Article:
Conal's Reviews > Notes from a Small Island

Notes from a Small Island by Bill Bryson
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Jan 26, 08

Read in January, 2008

I happened upon this book by chance and read it because I enjoy Bill Bryson's writing style. His witty observations are not absent from this travelogue from his adopted home of the UK. The funny text and clever wording, however, do little to mask the fact that Bryson does not actually do very much on his journey. In almost every town, he takes walks, goes out to eat, gets quietly drunk, and bemoans modern architecture - in that order. Style can cover up for substance for only so long before it gets boring.

Despite the lack of genuine action, Bryson does put the country in a new light and features some observational gems that any long-term traveler can relate to.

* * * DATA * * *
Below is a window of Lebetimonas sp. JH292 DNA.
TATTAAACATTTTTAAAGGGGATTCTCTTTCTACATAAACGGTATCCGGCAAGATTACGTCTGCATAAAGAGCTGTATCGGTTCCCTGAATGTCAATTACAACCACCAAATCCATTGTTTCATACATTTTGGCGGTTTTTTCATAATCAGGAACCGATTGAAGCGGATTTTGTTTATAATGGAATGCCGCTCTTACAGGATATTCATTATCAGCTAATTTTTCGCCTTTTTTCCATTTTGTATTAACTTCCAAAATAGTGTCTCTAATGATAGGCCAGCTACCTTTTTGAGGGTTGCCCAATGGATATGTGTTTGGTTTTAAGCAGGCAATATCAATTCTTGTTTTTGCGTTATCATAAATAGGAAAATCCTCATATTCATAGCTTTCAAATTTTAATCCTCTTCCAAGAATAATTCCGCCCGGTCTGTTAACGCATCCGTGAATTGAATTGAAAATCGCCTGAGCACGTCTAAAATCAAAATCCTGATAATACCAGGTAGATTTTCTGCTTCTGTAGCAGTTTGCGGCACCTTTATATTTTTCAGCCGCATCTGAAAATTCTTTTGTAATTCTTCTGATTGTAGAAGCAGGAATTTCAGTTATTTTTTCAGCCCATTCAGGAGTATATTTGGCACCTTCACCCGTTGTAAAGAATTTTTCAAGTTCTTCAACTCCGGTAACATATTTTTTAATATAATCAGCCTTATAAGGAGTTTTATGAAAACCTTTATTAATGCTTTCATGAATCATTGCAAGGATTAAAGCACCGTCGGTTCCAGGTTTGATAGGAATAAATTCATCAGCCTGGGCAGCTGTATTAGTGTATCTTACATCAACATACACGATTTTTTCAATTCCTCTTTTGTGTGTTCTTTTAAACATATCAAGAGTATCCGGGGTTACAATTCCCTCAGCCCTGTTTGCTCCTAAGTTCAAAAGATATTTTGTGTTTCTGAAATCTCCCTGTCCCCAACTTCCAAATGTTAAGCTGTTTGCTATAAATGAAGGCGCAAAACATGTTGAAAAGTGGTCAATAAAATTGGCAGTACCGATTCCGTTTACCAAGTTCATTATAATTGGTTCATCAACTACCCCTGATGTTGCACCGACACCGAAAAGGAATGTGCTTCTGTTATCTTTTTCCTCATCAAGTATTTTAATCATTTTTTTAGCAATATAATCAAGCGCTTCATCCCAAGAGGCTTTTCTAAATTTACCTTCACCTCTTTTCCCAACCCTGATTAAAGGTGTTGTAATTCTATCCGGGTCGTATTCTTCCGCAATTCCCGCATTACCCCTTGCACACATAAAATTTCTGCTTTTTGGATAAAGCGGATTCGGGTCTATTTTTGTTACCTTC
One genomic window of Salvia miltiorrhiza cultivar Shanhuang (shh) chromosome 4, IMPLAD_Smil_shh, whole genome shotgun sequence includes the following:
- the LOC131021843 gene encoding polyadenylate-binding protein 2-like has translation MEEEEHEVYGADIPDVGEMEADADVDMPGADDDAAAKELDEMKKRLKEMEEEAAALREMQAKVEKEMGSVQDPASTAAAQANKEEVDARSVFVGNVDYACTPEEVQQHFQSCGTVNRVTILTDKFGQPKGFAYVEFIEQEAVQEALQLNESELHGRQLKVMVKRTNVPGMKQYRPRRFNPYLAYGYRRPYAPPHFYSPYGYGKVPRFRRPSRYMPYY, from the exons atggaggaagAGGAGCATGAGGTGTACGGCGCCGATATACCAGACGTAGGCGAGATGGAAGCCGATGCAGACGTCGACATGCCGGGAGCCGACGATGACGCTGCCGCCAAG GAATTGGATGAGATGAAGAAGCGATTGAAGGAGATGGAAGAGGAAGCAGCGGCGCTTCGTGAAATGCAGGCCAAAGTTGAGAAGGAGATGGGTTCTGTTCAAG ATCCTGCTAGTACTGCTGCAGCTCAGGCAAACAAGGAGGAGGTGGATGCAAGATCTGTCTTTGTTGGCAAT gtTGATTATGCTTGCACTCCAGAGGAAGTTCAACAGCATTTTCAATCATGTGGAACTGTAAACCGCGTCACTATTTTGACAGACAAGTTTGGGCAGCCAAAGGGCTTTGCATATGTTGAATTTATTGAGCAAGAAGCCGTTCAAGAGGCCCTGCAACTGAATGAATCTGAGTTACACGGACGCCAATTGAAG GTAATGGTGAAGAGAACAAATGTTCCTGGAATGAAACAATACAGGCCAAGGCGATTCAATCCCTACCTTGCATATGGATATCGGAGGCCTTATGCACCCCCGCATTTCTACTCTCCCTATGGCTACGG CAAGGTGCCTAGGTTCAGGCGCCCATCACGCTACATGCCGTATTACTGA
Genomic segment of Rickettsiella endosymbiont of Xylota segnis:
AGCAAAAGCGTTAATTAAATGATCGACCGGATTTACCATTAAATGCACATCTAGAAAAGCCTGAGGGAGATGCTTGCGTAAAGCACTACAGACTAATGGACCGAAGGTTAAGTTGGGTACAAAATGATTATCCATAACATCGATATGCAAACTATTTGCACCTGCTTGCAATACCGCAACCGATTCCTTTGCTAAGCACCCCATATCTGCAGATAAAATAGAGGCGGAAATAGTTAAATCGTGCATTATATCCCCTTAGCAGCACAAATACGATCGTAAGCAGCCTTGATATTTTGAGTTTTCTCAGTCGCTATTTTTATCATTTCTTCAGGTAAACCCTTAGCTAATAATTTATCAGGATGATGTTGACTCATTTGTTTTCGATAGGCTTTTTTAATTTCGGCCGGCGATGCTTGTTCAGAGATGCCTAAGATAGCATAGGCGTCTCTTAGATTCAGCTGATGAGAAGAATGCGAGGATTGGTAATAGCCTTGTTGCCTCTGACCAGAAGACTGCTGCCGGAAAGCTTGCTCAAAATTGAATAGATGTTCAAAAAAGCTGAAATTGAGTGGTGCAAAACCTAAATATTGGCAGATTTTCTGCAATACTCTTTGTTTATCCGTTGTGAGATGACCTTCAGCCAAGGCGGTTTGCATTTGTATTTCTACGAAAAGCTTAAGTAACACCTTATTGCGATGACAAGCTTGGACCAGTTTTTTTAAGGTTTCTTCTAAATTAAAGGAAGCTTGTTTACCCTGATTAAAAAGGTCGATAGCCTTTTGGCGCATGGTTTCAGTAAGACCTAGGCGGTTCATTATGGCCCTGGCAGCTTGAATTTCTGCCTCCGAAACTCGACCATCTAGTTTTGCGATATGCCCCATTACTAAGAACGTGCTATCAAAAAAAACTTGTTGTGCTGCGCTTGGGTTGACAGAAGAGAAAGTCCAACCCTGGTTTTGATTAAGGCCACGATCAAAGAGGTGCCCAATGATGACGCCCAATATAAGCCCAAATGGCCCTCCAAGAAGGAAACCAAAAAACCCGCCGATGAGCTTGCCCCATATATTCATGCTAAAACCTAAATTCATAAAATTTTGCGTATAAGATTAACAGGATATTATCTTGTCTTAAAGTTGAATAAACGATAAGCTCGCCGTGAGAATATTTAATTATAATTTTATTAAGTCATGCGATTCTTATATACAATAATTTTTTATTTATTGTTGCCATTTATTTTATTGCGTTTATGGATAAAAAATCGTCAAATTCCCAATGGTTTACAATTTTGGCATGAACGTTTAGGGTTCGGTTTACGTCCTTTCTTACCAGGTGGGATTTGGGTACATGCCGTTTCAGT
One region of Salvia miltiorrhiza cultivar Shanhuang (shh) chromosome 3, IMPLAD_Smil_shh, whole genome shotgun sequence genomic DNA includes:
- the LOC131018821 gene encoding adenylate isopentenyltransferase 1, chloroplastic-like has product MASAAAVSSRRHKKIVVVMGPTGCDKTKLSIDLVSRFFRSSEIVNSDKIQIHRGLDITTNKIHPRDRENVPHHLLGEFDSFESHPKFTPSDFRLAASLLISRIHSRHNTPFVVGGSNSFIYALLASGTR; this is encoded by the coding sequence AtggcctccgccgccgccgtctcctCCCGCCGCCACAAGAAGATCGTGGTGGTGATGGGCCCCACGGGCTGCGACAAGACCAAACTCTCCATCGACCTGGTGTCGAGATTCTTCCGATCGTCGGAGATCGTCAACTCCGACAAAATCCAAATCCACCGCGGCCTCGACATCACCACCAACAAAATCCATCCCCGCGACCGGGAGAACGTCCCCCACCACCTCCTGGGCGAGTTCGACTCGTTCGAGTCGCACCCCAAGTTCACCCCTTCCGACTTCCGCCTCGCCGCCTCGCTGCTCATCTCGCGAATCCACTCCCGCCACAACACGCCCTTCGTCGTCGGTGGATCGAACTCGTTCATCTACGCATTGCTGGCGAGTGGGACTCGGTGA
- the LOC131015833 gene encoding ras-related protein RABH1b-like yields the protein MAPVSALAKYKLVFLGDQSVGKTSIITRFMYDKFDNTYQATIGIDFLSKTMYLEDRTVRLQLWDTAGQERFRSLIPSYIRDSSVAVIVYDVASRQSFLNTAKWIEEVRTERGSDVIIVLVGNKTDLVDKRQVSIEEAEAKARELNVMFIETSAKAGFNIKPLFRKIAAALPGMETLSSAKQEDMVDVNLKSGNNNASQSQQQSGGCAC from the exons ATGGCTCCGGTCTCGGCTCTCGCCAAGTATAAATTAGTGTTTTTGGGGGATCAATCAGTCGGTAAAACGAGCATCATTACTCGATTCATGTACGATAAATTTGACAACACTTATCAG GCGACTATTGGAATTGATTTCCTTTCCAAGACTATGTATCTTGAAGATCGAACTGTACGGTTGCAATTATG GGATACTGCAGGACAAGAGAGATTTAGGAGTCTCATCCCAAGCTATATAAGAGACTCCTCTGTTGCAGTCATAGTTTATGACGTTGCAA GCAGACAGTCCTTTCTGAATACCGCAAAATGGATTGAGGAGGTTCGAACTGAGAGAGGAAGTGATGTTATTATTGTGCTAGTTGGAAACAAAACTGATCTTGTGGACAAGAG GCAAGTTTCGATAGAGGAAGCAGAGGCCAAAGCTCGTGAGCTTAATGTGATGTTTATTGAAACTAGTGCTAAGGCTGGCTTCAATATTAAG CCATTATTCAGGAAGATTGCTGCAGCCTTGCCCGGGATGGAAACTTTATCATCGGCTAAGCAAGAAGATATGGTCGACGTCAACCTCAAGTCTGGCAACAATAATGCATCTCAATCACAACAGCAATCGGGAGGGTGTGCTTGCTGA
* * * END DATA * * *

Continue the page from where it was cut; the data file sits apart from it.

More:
Don't pick this book if you're looking for a good introduction to Bill Bryon's writing style. Pick up a copy of Neither Here nor There: Travels in Europe instead.

(American readers unfamiliar with the UK will have a hard time understanding some jokes and references; but, that won't detract very much from the overall effect.)
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Comments (showing 1-2 of 2) (2 new)

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Stephanie What he said.

(Thanks Conal--you pretty much summed up my thoughts and have saved me the trouble of writing my own review. Although I will recommend Mother Tongue as another good first Bill Bryson book.)


Emily I agree, I kept waiting for him to actually DO something, I mean sitting around hotel dining rooms is fine and all, but if you're writing a book you actually want people to read you should highlight some more interesting activities! I liked A Walk in the Woods and A Short History of Nearly Everything though...


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